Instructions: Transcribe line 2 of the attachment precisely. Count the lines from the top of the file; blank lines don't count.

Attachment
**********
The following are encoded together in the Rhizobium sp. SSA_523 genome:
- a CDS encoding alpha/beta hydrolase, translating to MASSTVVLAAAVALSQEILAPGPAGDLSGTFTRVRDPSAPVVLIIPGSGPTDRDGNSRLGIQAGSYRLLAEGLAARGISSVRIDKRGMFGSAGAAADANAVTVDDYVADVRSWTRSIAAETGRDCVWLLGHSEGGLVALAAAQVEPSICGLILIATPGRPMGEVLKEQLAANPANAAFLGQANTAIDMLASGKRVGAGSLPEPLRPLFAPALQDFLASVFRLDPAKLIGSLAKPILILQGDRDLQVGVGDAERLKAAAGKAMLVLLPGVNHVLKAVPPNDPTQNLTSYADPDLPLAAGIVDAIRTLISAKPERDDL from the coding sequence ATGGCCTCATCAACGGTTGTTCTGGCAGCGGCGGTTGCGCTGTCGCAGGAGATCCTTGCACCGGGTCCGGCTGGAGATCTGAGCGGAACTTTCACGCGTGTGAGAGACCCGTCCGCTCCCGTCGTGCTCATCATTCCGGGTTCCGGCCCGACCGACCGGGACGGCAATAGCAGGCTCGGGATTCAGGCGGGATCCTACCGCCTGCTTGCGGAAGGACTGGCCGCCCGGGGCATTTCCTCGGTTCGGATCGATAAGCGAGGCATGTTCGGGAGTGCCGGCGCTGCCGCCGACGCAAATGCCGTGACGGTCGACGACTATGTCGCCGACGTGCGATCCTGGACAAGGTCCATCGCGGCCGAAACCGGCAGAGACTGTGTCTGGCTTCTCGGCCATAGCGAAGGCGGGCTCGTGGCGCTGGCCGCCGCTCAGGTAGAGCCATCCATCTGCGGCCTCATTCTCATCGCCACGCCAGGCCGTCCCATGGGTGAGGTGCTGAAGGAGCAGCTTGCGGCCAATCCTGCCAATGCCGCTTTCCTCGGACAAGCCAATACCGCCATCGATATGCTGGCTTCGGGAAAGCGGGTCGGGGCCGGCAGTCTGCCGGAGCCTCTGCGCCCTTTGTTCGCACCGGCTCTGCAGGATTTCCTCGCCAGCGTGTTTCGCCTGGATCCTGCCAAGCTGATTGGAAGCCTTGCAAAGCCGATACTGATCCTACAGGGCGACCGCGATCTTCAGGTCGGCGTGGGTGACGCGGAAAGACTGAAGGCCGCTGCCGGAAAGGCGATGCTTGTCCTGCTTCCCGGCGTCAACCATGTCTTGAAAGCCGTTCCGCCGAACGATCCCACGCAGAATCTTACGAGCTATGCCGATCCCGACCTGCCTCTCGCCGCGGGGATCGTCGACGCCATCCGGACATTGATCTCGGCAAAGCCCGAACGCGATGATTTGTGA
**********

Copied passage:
- a CDS encoding alpha/beta hydrolase, translating to MASSTVVLAAAVALSQEILAPGPAGDLSGTFTRVRDPSAPVVLIIPGSGPTDRDGNSRLGIQAGSYRLLAEGLAARGISSVRIDKRGMFGSAGAAADANAVTVDDYVADVRSWTRSIAAETGRDCVWLLGHSEGGLVALAAAQVEPSICGLILIATPGRPMGEVLKEQLAANPANAAFLGQANTAIDMLASGKRVGAGSLPEPLRPLFAPALQDFLASVFRLDPAKLIGSLAKPILILQGDRDLQVGVGDAERLKAAAGKAMLVLLPGVNHVLKAVPPNDPTQNLTSYADPDLPLAAGIVDAIRTLISAKPERDDL from the coding sequence ATGGCCTCATCAACGGTTGTTCTGGCAGCGGCGGTTGCGCTGTCGCAGGAGATCCTTGCACCGGGTCCGGCTGGAGATCTGAGCGGAACTTTCACGCGTGTGAGAGACCCGTCCGCTCCCGTCGTGCTCATCATTCCGGGTTCCGGCCCGACCGACCGGGACGGCAATAGCAGGCTCGGGATTCAGGCGGGATCCTACCGCCTGCTTGCGGAAGGACTGGCCGCCCGGGGCATTTCCTCGGTTCGGATCGATAAGCGAGGCATGTTCGGGAGTGCCGGCGCTGCCGCCGACGCAAATGCCGTGACGGTCGACGACTATGTCGCCGACGTGCGATCCTGGACAAGGTCCATCGCGGCCGAAACCGGCAGAGACTGTGTCTGGCTTCTCGGCCATAGCGAAGGCGGGCTCGTGGCGCTGGCCGCCGCTCAGGTAGAGCCATCCATCTGCGGCCTCATTCTCATCGCCACGCCAGGCCGTCCCATGGGTGAGGTGCTGAAGGAGCAGCTTGCGGCCAATCCTGCCAATGCCGCTTTCCTCGGACAAGCCAATACCGCCATCGATATGCTGGCTTCGGGAAAGCGGGTCGGGGCCGGCAGTCTGCCGGAGCCTCTGCGCCCTTTGTTCGCACCGGCTCTGCAGGATTTCCTCGCCAGCGTGTTTCGCCTGGATCCTGCCAAGCTGATTGGAAGCCTTGCAAAGCCGATACTGATCCTACAGGGCGACCGCGATCTTCAGGTCGGCGTGGGTGACGCGGAAAGACTGAAGGCCGCTGCCGGAAAGGCGATGCTTGTCCTGCTTCCCGGCGTCAACCATGTCTTGAAAGCCGTTCCGCCGAACGATCCCACGCAGAATCTTACGAGCTATGCCGATCCCGACCTGCCTCTCGCCGCGGGGATCGTCGACGCCATCCGGACATTGATCTCGGCAAAGCCCGAACGCGATGATTTGTGA